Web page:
I've been listening to a lot of Bluegrass this past year. It's nice. I don't think I'm going to be sitting in jam circles anytime soon, but the music is generally good and fun listen to. Or maybe I'm just really, extraordinarily white.



Why Canada? Why Backbacking? The first is easy to answer. My thought is that our neighbors to the north have a beautiful country, and that the Canadian Rockies are a remote, rugged, and elegant wilderness. This was later proven to be true. Plus, Canada 150 is an amazing opportunity to travel for cheap, given that the National Parks are free this entire year even for people who aren't citizens of Canada! The latter isn't an easy or straightforward answer. I have a habit of wandering, both physically and mentally, and there's a draw to such an expansive and possibly difficult endeavor. There's a solace in backpacking, a challenge to yourself and the possibility for an increased awareness of and humility towards nature and your own abilities. It's worth mentioning that this was a solo trip.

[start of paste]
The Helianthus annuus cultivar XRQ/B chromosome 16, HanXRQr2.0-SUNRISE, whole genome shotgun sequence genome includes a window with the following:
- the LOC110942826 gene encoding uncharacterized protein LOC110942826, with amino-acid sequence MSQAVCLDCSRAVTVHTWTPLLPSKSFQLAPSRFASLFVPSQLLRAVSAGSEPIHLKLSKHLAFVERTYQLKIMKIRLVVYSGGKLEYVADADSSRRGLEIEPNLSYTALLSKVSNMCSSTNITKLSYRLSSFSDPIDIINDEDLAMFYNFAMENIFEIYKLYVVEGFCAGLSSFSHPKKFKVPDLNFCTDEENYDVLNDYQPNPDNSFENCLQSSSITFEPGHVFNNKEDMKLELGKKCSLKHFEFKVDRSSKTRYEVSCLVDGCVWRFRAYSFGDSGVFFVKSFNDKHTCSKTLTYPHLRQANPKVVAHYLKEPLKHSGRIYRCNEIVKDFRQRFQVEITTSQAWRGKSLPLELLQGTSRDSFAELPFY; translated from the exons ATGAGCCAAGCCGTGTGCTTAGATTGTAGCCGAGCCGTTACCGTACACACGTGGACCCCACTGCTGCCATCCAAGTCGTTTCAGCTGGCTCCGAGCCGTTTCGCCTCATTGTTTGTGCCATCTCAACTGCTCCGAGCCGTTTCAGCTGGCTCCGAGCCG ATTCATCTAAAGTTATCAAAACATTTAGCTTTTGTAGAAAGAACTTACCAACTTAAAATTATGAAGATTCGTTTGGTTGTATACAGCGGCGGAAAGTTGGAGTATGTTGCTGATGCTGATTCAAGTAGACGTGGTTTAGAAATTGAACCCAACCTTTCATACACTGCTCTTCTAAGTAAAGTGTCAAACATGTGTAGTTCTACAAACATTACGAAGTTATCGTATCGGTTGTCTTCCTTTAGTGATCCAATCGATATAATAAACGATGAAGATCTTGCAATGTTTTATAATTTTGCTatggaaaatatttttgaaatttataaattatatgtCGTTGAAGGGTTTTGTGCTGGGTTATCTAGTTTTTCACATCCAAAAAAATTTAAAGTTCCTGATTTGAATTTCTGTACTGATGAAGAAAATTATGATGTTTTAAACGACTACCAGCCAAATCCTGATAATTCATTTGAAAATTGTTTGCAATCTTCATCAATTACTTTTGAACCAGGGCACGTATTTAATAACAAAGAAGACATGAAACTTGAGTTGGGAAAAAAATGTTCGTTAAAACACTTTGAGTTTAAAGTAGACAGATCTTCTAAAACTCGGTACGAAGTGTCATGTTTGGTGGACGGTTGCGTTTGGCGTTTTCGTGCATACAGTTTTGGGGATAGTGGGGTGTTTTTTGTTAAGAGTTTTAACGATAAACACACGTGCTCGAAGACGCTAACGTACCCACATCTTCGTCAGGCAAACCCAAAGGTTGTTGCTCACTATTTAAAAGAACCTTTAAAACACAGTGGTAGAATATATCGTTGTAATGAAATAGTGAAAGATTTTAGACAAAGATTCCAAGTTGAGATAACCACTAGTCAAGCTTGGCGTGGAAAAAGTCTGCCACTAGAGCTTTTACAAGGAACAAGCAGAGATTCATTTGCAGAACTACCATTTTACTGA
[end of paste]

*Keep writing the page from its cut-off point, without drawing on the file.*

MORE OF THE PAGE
Mostly a driving day to Kamloops, BC. The border was interesting, I was briefly detained and my car was searched. I don't think Canadian Border Patrol was very happy or trusting of the "I'm going on a solo backpacking trip" answer, and totally not trying to sneak in to bum around your country with my backpack! The drive got more and more scenic the farther from the Puget Sound I got. Things start to become high-desert and the hills are much unlike those of Western Washington. There really wasn't much to note here, it was a nice night at an AirBnB, I met an obnoxious naval engineer who was the type who felt entitlement simply because he is an Engineer. And then I went to sleep.


To Jasper! This day would be a 10km hike into camp, along a 24km loop trail off the town of Jasper. The way into town takes you past Mount Robson, a truly intimidating and prominent peak. It's the highest point in the Canadian Rockies, and a grueling mountain to try and summit.